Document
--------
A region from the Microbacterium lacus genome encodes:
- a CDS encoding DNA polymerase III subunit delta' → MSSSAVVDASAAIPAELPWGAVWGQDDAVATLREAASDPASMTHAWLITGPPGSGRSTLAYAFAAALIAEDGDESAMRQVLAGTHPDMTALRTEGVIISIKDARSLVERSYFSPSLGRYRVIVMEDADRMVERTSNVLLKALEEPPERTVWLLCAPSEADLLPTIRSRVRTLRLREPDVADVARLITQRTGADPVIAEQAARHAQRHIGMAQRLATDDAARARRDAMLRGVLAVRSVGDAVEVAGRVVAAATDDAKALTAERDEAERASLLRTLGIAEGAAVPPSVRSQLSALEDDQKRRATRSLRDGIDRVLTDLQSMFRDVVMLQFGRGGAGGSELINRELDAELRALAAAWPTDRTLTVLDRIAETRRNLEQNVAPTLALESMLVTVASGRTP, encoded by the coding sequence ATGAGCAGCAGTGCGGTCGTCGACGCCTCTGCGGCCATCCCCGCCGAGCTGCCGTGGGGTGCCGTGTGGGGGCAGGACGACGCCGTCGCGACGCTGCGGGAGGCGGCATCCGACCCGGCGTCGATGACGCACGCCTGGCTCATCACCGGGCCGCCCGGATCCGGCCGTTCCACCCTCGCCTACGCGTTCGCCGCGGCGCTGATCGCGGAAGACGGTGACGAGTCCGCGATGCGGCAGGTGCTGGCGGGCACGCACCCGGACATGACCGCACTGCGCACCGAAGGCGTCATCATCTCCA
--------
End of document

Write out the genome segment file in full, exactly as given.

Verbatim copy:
A region from the Microbacterium lacus genome encodes:
- a CDS encoding DNA polymerase III subunit delta' → MSSSAVVDASAAIPAELPWGAVWGQDDAVATLREAASDPASMTHAWLITGPPGSGRSTLAYAFAAALIAEDGDESAMRQVLAGTHPDMTALRTEGVIISIKDARSLVERSYFSPSLGRYRVIVMEDADRMVERTSNVLLKALEEPPERTVWLLCAPSEADLLPTIRSRVRTLRLREPDVADVARLITQRTGADPVIAEQAARHAQRHIGMAQRLATDDAARARRDAMLRGVLAVRSVGDAVEVAGRVVAAATDDAKALTAERDEAERASLLRTLGIAEGAAVPPSVRSQLSALEDDQKRRATRSLRDGIDRVLTDLQSMFRDVVMLQFGRGGAGGSELINRELDAELRALAAAWPTDRTLTVLDRIAETRRNLEQNVAPTLALESMLVTVASGRTP, encoded by the coding sequence ATGAGCAGCAGTGCGGTCGTCGACGCCTCTGCGGCCATCCCCGCCGAGCTGCCGTGGGGTGCCGTGTGGGGGCAGGACGACGCCGTCGCGACGCTGCGGGAGGCGGCATCCGACCCGGCGTCGATGACGCACGCCTGGCTCATCACCGGGCCGCCCGGATCCGGCCGTTCCACCCTCGCCTACGCGTTCGCCGCGGCGCTGATCGCGGAAGACGGTGACGAGTCCGCGATGCGGCAGGTGCTGGCGGGCACGCACCCGGACATGACCGCACTGCGCACCGAAGGCGTCATCATCTCCA